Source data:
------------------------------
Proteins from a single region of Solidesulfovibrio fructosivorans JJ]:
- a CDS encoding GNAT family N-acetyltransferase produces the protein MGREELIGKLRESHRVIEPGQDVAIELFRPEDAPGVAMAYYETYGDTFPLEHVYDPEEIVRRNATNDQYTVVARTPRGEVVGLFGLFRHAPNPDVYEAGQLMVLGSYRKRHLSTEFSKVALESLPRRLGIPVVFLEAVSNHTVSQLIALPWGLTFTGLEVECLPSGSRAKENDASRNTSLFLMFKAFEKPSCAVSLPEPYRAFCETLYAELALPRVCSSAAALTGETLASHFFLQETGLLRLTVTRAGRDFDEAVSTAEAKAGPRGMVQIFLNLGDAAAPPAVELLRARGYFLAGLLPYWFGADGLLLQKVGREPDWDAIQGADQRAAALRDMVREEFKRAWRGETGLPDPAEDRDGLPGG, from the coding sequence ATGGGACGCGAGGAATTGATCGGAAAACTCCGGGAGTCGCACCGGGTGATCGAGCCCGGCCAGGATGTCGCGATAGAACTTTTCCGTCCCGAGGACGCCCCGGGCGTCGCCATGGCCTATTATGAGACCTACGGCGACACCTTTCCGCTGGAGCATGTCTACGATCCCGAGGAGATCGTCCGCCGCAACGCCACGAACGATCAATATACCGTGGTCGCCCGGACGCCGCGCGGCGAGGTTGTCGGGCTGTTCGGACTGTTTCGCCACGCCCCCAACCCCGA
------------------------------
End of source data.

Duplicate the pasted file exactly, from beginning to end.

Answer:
Proteins from a single region of Solidesulfovibrio fructosivorans JJ]:
- a CDS encoding GNAT family N-acetyltransferase produces the protein MGREELIGKLRESHRVIEPGQDVAIELFRPEDAPGVAMAYYETYGDTFPLEHVYDPEEIVRRNATNDQYTVVARTPRGEVVGLFGLFRHAPNPDVYEAGQLMVLGSYRKRHLSTEFSKVALESLPRRLGIPVVFLEAVSNHTVSQLIALPWGLTFTGLEVECLPSGSRAKENDASRNTSLFLMFKAFEKPSCAVSLPEPYRAFCETLYAELALPRVCSSAAALTGETLASHFFLQETGLLRLTVTRAGRDFDEAVSTAEAKAGPRGMVQIFLNLGDAAAPPAVELLRARGYFLAGLLPYWFGADGLLLQKVGREPDWDAIQGADQRAAALRDMVREEFKRAWRGETGLPDPAEDRDGLPGG, from the coding sequence ATGGGACGCGAGGAATTGATCGGAAAACTCCGGGAGTCGCACCGGGTGATCGAGCCCGGCCAGGATGTCGCGATAGAACTTTTCCGTCCCGAGGACGCCCCGGGCGTCGCCATGGCCTATTATGAGACCTACGGCGACACCTTTCCGCTGGAGCATGTCTACGATCCCGAGGAGATCGTCCGCCGCAACGCCACGAACGATCAATATACCGTGGTCGCCCGGACGCCGCGCGGCGAGGTTGTCGGGCTGTTCGGACTGTTTCGCCACGCCCCCAACCCCGA